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The pathogenesis of a North American H5N2 clade group A highly pathogenic avian influenza virus in surf scoters (Melanitta perspicillata)

Jasmina M. Luczo, Diann J. Prosser, Mary J. Pantin-Jackwood, Alicia M. Berlin, Erica Spackman
BMC veterinary research 2020 v.16 no.1 pp. 351
Anas acuta, Anatid alphaherpesvirus 1, Charadriiformes, Influenza A virus, antigens, central nervous system, cloaca, ducks, ecology, histopathology, mixed infection, monitoring, pathogenesis, research, veterinary medicine, viral load, viral shedding, waterfowl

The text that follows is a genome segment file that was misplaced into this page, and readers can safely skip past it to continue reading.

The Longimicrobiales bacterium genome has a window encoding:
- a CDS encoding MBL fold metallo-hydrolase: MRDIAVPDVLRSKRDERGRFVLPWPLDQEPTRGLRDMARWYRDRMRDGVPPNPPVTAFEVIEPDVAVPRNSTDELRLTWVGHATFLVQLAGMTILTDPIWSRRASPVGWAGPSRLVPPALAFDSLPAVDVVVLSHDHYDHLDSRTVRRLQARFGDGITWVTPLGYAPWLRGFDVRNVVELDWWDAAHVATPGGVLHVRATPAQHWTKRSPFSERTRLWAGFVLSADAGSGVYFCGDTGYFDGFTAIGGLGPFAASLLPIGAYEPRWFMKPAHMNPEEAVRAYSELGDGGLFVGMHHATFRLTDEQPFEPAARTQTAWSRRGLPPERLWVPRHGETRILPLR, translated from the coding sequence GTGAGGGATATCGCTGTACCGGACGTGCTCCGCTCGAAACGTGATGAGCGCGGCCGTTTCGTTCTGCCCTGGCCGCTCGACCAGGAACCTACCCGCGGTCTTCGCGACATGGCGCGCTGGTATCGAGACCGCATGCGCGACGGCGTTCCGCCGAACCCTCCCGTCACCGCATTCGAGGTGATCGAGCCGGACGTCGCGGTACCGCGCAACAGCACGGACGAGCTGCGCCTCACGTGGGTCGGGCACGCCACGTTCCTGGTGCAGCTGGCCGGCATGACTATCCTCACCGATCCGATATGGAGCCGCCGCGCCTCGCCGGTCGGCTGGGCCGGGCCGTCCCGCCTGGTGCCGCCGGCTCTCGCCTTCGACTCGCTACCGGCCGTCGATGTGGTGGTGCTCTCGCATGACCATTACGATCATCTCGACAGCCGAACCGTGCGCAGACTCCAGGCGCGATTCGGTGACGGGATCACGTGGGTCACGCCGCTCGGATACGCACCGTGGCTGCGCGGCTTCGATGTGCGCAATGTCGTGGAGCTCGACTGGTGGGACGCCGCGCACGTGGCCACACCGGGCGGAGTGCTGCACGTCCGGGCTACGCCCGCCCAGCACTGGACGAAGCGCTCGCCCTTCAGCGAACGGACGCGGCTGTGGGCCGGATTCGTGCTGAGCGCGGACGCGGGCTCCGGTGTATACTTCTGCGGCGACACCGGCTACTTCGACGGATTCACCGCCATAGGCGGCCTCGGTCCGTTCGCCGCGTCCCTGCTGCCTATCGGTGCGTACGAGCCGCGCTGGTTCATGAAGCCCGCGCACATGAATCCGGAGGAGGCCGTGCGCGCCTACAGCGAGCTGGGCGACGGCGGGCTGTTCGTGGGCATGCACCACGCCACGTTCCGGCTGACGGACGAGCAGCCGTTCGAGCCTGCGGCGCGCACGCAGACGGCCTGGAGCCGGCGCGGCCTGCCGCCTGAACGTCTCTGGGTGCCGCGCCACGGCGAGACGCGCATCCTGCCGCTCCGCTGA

BACKGROUND: Aquatic waterfowl, particularly those in the order Anseriformes and Charadriiformes, are the ecological reservoir of avian influenza viruses (AIVs). Dabbling ducks play a recognized role in the maintenance and transmission of AIVs. Furthermore, the pathogenesis of highly pathogenic AIV (HPAIV) in dabbling ducks is well characterized. In contrast, the role of diving ducks in HPAIV maintenance and transmission remains unclear. In this study, the pathogenesis of a North American A/Goose/1/Guangdong/96-lineage clade group A H5N2 HPAIV, A/Northern pintail/Washington/40964/2014, in diving sea ducks (surf scoters, Melanitta perspicillata) was characterized. RESULTS: Intrachoanal inoculation of surf scoters with A/Northern pintail/Washington/40964/2014 (H5N2) HPAIV induced mild transient clinical disease whilst concomitantly shedding high virus titers for up to 10 days post-inoculation (dpi), particularly from the oropharyngeal route. Virus shedding, albeit at low levels, continued to be detected up to 14 dpi. Two aged ducks that succumbed to HPAIV infection had pathological evidence for co-infection with duck enteritis virus, which was confirmed by molecular approaches. Abundant HPAIV antigen was observed in visceral and central nervous system organs and was associated with histopathological lesions. CONCLUSIONS: Collectively, surf scoters, are susceptible to HPAIV infection and excrete high titers of HPAIV from the respiratory and cloacal tracts whilst being asymptomatic. The susceptibility of diving sea ducks to H5 HPAIV highlights the need for additional research and surveillance to further understand the contribution of diving ducks to HPAIV ecology.